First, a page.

She laid out her ruse to Driver and Dulinsky. She would lure Rodriguez onto the rural road near Driver’s house with the potential of a drug deal, and then upon arrival, there would be a vehicle purposefully disabled. She planned on killing him when he was hunched over attempting to fix the car. Moore dropped Driver and Dulinksy off and the two reportedly discussed her proposal but did not want to go through with it. Driver would later get the pistol-grip shotgun from his house and place it in a horse trailer near the driveway. 

The two young men would later see Moore in Willits and tell her they could not go through with the plan and she responded told them “it was okay and she would do it herself.”

A Mendocino County Law Man Remembers Troy Driver

Mendocino County Sheriff Matt Kendall was working within MCSO’s Narcotics Task Force. As drugs began to intersect with violence, the task force was reimagined as the Major Crimes Task Force investigating both narcotics and any crime that resulted from their sales or manufacturing. 

Sheriff Kendall remembered the Willits drug scene. He remembered Paul Rodriguez, who he called “Fat Paul”. He remembers the crew he ran with, the weapons, and the methamphetamine. 

Sheriff Kendall remembers the drive out Highway 128, two miles east of Navarro. He remembers recovering Rodriguez’s body underneath brush from the roadside.

He called the killing of Rodriguez a “thrill-kill”, done out of Moore’s desire to show that she could. He remembers the senselessness of the young man’s death. 

Sheriff Kendall surmised that Troy Driver saw his prison time as “transactional”. He said prison has become “part of doing business. You do the crime, you get out. There’s no more penance”

“California is the land of second chances,” Sheriff Kendall said. “But, when there is nothing in place to make sure these guys take responsibility for their actions, their second chances become second chances to victimize.”

Where Are They Now?

We do not know what happened to Sharla Driver after her jail sentence and probation. She could still be alive, healthy, and healed. She could be dead.

We know Alissa Moore was in state prison up to 2013 and beyond because of press coverage that indicated she was up for parole and then denied. No coverage since states she was released but multiple databases associated with the California Department of Corrections and Rehabilitation do not list her as a current inmate. It stands to reason she is out of prison based on her time served.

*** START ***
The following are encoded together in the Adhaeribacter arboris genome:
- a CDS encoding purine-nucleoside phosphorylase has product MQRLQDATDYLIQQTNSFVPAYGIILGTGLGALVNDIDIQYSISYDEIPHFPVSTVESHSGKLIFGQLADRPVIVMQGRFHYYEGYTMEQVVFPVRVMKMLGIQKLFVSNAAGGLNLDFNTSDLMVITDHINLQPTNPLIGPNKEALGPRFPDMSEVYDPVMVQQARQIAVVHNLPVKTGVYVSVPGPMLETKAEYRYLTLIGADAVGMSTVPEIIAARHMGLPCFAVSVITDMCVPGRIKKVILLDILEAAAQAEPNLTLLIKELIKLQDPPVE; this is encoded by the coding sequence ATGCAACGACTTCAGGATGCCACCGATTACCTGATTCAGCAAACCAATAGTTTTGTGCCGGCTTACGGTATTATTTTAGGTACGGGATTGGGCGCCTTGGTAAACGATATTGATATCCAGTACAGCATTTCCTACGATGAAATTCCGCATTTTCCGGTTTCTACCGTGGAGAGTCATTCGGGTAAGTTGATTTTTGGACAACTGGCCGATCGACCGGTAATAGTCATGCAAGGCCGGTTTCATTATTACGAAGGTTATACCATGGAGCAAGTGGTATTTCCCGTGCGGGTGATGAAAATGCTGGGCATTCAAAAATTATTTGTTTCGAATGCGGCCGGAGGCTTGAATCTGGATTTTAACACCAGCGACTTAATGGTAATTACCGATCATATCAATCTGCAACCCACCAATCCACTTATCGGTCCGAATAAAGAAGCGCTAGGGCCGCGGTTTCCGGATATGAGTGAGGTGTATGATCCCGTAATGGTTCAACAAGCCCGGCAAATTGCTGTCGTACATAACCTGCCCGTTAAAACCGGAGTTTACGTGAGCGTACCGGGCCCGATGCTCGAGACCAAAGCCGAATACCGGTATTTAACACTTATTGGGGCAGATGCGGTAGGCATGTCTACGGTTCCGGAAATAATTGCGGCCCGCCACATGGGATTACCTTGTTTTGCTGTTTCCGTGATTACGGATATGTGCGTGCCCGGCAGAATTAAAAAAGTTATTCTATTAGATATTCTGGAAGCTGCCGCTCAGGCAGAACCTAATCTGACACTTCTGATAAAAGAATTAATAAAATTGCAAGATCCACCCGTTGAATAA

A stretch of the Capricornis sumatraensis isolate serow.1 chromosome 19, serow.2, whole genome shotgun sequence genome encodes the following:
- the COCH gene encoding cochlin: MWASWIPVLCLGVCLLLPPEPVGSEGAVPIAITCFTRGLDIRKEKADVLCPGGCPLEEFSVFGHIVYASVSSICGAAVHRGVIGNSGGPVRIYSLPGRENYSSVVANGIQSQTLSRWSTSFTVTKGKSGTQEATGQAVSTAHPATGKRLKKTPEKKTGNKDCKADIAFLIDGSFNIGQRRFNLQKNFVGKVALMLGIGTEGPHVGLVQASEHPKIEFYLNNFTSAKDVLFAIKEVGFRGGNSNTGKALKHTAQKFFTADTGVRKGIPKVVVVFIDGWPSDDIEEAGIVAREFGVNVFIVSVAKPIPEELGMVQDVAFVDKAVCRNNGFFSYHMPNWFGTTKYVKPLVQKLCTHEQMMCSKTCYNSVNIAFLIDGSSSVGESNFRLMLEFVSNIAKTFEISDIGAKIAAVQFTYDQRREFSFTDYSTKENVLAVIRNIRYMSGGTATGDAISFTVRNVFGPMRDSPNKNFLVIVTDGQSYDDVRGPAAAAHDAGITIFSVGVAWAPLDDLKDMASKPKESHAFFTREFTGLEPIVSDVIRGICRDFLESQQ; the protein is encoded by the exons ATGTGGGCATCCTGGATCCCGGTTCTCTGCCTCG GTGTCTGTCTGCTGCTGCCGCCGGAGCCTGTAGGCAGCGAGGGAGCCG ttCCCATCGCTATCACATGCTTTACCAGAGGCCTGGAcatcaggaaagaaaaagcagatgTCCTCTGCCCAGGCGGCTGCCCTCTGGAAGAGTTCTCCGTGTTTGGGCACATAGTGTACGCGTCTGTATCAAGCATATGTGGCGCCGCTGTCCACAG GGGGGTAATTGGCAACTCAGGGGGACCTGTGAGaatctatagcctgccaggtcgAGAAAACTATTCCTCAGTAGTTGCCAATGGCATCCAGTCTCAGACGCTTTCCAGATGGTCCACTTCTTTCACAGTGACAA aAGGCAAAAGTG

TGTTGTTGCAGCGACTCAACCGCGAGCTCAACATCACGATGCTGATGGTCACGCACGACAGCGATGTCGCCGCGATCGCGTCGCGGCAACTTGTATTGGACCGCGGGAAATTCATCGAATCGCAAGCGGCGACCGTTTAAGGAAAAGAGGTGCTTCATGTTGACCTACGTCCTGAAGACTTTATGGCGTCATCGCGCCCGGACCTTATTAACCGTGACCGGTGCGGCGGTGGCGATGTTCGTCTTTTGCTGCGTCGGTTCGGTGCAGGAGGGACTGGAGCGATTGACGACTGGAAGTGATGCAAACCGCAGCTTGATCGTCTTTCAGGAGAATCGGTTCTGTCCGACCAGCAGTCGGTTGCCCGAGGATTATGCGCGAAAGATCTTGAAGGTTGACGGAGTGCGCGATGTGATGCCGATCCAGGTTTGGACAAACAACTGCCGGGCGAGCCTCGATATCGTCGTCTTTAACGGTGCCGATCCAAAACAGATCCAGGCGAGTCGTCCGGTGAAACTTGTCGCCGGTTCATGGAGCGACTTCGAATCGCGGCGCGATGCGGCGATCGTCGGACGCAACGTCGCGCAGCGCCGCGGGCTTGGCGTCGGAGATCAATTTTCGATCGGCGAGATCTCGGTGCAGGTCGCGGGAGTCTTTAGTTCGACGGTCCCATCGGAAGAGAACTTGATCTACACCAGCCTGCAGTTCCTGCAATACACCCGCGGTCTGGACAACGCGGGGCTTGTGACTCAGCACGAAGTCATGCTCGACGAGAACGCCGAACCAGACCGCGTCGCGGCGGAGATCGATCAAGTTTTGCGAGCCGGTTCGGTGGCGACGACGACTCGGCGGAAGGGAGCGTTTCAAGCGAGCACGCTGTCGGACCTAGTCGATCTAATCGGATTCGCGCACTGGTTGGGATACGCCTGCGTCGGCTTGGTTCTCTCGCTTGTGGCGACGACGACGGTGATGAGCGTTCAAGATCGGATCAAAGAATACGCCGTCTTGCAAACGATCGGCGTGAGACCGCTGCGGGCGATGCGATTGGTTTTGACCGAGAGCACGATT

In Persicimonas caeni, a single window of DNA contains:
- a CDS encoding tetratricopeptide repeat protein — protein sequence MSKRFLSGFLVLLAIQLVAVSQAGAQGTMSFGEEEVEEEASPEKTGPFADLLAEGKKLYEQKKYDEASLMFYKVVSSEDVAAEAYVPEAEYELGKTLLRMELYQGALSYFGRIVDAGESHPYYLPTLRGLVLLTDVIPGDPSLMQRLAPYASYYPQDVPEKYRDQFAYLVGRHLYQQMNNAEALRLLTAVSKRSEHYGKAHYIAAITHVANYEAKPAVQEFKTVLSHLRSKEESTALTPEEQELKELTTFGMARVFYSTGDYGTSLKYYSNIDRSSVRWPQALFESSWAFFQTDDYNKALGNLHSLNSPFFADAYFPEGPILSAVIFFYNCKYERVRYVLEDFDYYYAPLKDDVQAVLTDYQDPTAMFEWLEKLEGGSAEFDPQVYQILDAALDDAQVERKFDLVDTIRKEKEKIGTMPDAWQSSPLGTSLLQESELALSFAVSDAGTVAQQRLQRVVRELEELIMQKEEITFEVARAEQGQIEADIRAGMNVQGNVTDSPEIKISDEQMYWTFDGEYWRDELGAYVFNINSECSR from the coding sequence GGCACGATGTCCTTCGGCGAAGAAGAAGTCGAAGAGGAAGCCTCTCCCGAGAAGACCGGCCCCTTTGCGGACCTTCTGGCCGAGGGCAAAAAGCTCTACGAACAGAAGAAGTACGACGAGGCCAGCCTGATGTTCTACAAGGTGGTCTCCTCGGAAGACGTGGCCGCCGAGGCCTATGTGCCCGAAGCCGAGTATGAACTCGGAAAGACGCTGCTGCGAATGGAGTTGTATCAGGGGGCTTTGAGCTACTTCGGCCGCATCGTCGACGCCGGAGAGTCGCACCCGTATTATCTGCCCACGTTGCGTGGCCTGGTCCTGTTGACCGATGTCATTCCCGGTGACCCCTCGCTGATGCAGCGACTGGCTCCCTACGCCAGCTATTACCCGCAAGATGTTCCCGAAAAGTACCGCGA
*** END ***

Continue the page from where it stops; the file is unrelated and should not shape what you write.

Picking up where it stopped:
Carl Dulinksy is now a born-again Christian. He points towards his role in the murder of Rodriguez to his conversion to Christianity. This article by the Christian Broadcast Network tells his story. He is reportedly also a Human Resources Manager for a rehabilitation clinic in Alaska.

Troy Driver [Mugshot provided by the Lyon’s County Sheriff’s Office]

And finally, Troy Driver. He now sits in a Nevada County Jail, and today at 11:45 a.m. PST the world can tune in via this Zoom link and watch a local magistrate consider his bail.

Lyon County Sheriff’s Department and multiple other agencies are desperately looking for any sign of 18-year-old Naomi Irion, the young woman last seen on surveillance footage being pushed into the passenger seat and allegedly driven away by Troy Driver, a man who has been robbing, stealing, and victimizing since his adolescence. 

As the world waits for answers, Sheriff Kendall looks back at his time investigating Driver’s crimes: “There is no litmus that tells us whether someone is going to stay evil.”

It must be stated that the kidnapping charges Troy Driver currently faces associated with the disappearance of Naomi Irion have not been proven in a court of law. In accordance with the legal principle of the presumption of innocence, Driver should be presumed innocent until proven guilty.


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  1. Home grown kids sure can get nasty. People with zero conscience are becoming common. Nevada is a bit tougher than California on murder.

  2. Wondering why the name Troy (Davis) appears near the end of this article? “Sheriff Kendall surmised that Troy Davis saw his prison time as “transactional”.” If this is a
    misprint, it should be corrected.

  3. That was an interesting read, i remember the Hells Angel killing in Ft. Bragg. That was done in the most gruesome fashion, killing a guy and his whole family, all about him keeping some money from selling HA stickers..Or something. The Angels like to send a message when they get angry with someone ripping them off!

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Matt LaFever
Matt LaFeverhttps://mendofever.com/
I like to think of myself as a reporter for the Average Joe. Journalism has become a craft defined largely by city dwellers on America's coasts. It’s time to take it back. I have been an Emerald Triangle resident since 2006 and this is year ten in Mendocino County. Please, email me at matthewplafever@gmail.com if you know a story that needs to be told.